A study published last year in the Archives of Internal Medicine found that women who drink two to four caffeinated cups of coffee a day are significantly less likely to develop depression – an interesting statistic, given that women are twice as likely to encounter depression as men. What’s more, the likelihood to be at a lower level of risk for depression increases as more coffee is consumed – suggesting that the caffeine content in coffee may have some effect on brain chemistry. (Caffeine has also been linked to lower risk levels for Parkinson’s disease, diabetes and suicide).
So, if you drink coffee, you’re likely to be happier, right?
Well, not quite. While the findings of this study are interesting and the methodology is fairly sound (the data comes from a long-running, longitudinal Nurses’ Health Study with around 50,000 women in which the average age of participants in the most recent draw was 63), the association that’s been found is based on correlation, not causation. The finding is that as coffee consumption increases, depression levels decrease, and vice versa. But correlations often occur in data sets in a spurious manner (where two unrelated variables vary together), and that means that there needs to be a stronger theoretical basis to draw a strong conclusion.
It’s important to keep in mind, after all, that other variables could be at play here. For example, coffee could be a beverage preferred by those who are not depressed because of the influence of some other group of variables. The depressed state could cause coffee to taste too bitter to some individuals, causing them to drink less of it. Depressed people could have a biologically-driven aversion to stimulants and favor depressants (such as alcohol) or carbohydrates instead. And so on down the line.
One theory put forth in the WebMD article about this study is that caffeine is thought to elevate levels of dopamine and serotonin in the brain, two of the chemicals the brain uses to make a person feel happier and less stressed. This may lead to lower levels of depression. The only way this hypothesis can be confirmed, however, is for an experimental study to be conducted focused specifically on establishing this causation.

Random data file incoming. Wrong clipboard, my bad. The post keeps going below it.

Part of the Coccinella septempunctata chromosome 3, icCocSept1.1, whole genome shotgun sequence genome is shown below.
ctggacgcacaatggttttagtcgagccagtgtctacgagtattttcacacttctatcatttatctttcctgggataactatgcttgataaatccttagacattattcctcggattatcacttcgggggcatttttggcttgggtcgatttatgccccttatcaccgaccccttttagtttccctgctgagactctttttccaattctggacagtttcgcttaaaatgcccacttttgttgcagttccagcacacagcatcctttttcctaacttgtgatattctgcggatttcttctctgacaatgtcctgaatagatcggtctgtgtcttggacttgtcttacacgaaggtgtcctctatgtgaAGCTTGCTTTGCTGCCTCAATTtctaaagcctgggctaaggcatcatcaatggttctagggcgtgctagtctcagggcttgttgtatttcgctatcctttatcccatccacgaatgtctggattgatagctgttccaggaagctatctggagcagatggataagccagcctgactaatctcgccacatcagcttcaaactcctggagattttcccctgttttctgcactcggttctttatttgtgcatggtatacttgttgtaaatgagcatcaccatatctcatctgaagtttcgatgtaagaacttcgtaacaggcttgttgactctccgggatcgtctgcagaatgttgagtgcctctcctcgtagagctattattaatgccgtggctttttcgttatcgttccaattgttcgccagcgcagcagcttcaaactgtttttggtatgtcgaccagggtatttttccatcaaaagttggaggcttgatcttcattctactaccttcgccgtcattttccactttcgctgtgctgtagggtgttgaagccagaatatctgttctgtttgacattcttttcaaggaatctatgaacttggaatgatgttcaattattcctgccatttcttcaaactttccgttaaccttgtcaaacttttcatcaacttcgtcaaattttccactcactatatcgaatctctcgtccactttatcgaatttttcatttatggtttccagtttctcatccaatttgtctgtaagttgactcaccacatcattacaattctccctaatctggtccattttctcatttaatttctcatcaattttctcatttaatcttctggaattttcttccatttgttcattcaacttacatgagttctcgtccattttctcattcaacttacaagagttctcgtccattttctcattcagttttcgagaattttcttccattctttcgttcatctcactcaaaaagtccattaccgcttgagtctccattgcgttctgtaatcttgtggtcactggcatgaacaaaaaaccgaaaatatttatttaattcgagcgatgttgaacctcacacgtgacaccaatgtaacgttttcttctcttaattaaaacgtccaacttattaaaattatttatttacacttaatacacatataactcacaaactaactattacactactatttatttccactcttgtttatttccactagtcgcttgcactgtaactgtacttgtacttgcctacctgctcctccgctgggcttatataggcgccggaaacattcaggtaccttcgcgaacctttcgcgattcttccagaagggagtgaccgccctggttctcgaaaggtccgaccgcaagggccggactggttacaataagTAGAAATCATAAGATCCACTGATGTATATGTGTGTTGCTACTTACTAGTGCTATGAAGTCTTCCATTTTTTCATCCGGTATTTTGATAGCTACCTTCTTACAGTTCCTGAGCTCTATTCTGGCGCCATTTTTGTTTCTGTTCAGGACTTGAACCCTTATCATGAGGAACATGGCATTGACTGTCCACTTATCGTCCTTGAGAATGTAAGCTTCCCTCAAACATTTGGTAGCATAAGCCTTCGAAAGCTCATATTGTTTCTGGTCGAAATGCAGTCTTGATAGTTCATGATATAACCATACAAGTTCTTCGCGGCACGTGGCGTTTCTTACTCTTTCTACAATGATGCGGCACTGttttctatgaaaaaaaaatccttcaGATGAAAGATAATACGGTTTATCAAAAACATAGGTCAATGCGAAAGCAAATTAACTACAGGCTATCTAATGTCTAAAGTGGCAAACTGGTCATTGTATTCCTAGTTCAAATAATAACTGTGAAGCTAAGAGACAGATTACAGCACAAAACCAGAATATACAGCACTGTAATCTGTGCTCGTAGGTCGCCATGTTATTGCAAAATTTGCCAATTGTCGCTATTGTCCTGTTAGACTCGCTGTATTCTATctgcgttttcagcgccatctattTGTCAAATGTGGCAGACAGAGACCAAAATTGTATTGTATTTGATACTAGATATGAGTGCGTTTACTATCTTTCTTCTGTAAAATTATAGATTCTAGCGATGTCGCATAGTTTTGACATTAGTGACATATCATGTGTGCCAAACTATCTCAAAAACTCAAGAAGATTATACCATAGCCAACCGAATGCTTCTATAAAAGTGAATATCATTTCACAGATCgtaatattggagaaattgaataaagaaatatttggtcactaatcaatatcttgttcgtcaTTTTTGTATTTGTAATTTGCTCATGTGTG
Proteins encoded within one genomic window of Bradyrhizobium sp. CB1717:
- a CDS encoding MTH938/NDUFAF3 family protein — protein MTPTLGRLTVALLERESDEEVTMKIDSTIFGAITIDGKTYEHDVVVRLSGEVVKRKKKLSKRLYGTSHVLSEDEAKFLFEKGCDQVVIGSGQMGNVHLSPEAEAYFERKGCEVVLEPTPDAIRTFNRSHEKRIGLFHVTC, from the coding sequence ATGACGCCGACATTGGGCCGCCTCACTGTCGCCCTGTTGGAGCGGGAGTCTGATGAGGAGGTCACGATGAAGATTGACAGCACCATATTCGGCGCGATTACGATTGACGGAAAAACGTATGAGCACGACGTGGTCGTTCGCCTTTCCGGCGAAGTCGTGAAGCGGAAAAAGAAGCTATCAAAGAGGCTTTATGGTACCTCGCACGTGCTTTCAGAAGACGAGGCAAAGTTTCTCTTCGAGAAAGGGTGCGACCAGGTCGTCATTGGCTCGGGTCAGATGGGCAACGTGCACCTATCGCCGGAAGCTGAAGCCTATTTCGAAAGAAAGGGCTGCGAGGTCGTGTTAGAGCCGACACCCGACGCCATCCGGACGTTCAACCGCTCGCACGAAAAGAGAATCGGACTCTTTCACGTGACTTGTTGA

One way this could be conducted would be a study that directly studies the effects of increasing caffeine on brain chemistry related to depression. This would likely require some sort of neuroscientific research (such as the use of an fMRI) and would be limited to understanding the direct impact of caffeine on brain scans.
Another could determine the direct effects of increasing levels of caffeine on a group of women who are depressed, a group of women not prone to depression or elation, a group of women who are elated, and a control group of randomly-selected women. In each group, there would be three subgroups: those who consume no caffeine, those who consume 1-3 servings of caffeine daily, and those who consume 4 or more servings of caffeine daily. The data would make a strong argument for whether or not the hypothesis should be accepted.
Proper experimental design is a lot more difficult than simply searching for correlations, but it helps to ensure that when you hear a claim like “Coffee can help curb depression!” that the basis is derived from observed cause and effect and not just some connections in a data set.